Senator Bernie Sanders’s rise to Democratic primary frontrunner, fueled by significant Latino support en route to a smashing victory in the Nevada caucuses, prompts an examination of the role that the nation’s leading Spanish-language networks have had therein.
There were two significant things the network newscasts did to pave the way for Sanders. The first was to sharply increase their leftward bias while intensifying their advocacy coverage of immigration issues and policies.
Our five-year study showed an increase in stories with a left-leaning tilt, from 45% in 2014, to 70.2% in 2019. Additionally, immigration is now dominant to the point of overwhelming other stories. Our February 2020 study showed that Univision and Telemundo devoted a combined three hours and 14 minutes to immigration, compared to 40 seconds on the explosive economic growth and record jobs numbers within the Hispanic community.
Much of the immigration coverage is seemingly centered on grievance. Watch this emblematic clip, which shows how Univision anchor Patricia Janiot introduced a story on Mike Bloomberg’s Spanish-language ad campaign:
In an attempt to court the vote of the growing Latino electorate, Democratic presidential primary candidate Michael Bloomberg launched his first Spanish-language television ad. In the video, Bloomberg, the grandson of immigrants, highlights precisely how important it is for immigrants that Trump be defeated, after implementing tough policies against OUR community.
The second thing the networks did was to utterly fail to examine Sanders’ record of sympathy towards communist regimes, particularly in Latin America, while whitewashing “democratic socialism” for domestic consumption by Hispanic viewers. Bernie Sanders hasn’t faced anything close to a tough question since his bumpy 2016 interview with Univision Los Angeles anchor León Krauze.
Nowadays, interviews on Spanish-langage media consist of someone reluctantly and apologetically asking Sanders to explain how his brand of "democratic socialism" is totally not like that of Venezuela or Cuba. Watch below for that portion of Telemundo correspondent Guadalupe Venegas' sit-down with Sanders (click “expand” to view full transcript):
VENEGAS: During the debate, there was a point where you looked visibly upset when Bloomberg said your policies were those of communism governments, not socialism. What was going through your head when you answered?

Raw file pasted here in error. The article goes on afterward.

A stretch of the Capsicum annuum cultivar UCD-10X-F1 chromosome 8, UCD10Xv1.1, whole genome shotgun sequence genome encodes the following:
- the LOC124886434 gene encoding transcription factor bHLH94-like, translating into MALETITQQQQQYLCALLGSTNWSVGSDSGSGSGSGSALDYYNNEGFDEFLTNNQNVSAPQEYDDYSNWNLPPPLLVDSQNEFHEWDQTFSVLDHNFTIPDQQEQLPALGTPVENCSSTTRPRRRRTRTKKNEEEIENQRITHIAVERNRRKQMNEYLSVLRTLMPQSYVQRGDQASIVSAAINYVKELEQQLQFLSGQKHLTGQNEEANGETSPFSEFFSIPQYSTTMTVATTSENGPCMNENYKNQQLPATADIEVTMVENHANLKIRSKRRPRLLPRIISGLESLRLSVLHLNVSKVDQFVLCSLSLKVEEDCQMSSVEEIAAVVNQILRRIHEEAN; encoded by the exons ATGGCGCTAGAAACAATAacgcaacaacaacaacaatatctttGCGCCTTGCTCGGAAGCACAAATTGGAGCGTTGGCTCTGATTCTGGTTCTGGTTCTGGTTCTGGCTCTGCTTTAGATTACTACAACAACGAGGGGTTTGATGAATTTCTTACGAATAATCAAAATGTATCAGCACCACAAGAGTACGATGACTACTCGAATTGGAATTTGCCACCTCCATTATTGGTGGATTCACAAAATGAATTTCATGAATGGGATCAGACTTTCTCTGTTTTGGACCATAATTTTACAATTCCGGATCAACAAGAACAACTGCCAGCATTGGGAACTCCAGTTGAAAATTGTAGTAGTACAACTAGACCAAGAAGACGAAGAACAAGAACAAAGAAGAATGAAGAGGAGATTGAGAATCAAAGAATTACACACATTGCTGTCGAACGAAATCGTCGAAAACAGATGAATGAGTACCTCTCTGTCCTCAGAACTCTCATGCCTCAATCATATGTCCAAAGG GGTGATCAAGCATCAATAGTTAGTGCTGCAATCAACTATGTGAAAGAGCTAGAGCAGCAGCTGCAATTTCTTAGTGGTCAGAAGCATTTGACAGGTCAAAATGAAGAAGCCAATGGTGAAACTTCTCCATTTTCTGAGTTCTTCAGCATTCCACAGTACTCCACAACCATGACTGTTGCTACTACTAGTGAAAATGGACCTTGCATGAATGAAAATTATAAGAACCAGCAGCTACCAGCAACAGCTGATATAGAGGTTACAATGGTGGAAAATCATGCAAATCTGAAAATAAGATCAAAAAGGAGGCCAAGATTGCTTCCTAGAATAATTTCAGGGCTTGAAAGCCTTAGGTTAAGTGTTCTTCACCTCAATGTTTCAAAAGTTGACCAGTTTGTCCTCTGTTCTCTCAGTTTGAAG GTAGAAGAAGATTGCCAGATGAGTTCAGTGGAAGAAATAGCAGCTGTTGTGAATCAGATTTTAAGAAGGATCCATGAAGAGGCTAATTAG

SANDERS: Well, it’s the same old ugly red-baiting that goes on. I think most Americans understand that democratic socialism is not communism. What we’re talking about are policies that exist in Canada- policies that exist in Germany, Sweden, Denmark, France, Finland...uh, countries all over the world. Guaranteeing healthcare to all people is a human right, is not “a communist idea”.
SANDERS: In fact, we are the only major country on Earth not to do that. Making sure that all of our kids get a good education and that you don’t have to go deeply into debt when you go to college is not “a communist idea”. So, you know, it’s another example of red-baiting, it’s from people who are desperate- who cannot debate the issues.
VENEGAS: Now, we have a lot of Hispanic viewers who, when they think of socialism...now, I’ve been to Denmark. Beautiful country. I love it. You get paid to go to college- everything’s great, right? But when you ask Hispanic viewers, Hispanic voters...socialism makes them think of Nicaragua, Cuba, Venezuela, where things are not well.
VENEGAS: So are we talking about two different types of socialism? What do you tell these voters?
SANDERS: We are. Very much. Very much. Look- in those countries that you’re talking about, Venezuela, Cuba, now Nicaragua unfortunately, you’re talking about authoritarian societies. You’re talking about the old Soviet Union, you’re talking about an authoritarian, communist society. What I am talking about are policies...
VENEGAS: Which, sorry to interrupt you, you don’t support those governments…
SANDERS: Of course I don’t support those! I have, my entire life, been fighting authoritarianism whether it is communism, whether it is fascism- whatever it may be.
And, of course, there was Jorge Ramos’ own blatant whitewashing of democratic socialism and dismissal of comparisons to Cuba, Venezuela, or Nicaragua (click “expand” to view full transcript”):
So what, exactly, is democratic socialism? It’s the idea that democracy and the economy work best when there is a strong social safety net- one that provides people with universal access to education and healthcare, one that protects workers and the environment. Democratic socialism believes that people can participate best in a democracy when their basic needs are taken care of. Democratic socialism is different from traditional socialism. Traditional socialism calls for a state-run economy with no free-market capitalism. In practice, traditional socialism often ends in authoritarian disaster. Think of Cuba, Venezuela, Nicaragua, and North Korea. They all call themselves “socialist countries”. This is what older generations think of when they hear the word “socialism”: poverty, repression, and lack of individual freedoms. But younger generations tend to think of socialism as a system of basic guarantees, protections, and rights for all workers, children, the elderly, and the environment. Most democratic socialists aren’t advocating for a government takeover. They simply want a level playing field for everyone to succeed.
As you examine Sanders’ success among Hispanics in the Southwest and West (so places where Spanish-language media’s footprint is the largest), it becomes clear that the networks had a clear role in his rise to popularity.
Their failure to scrutinize Sanders’ record of affinity for communist regimes in Latin America have a direct correlation with Sanders’s support within the community, and constitute a grotesque dereliction of duty.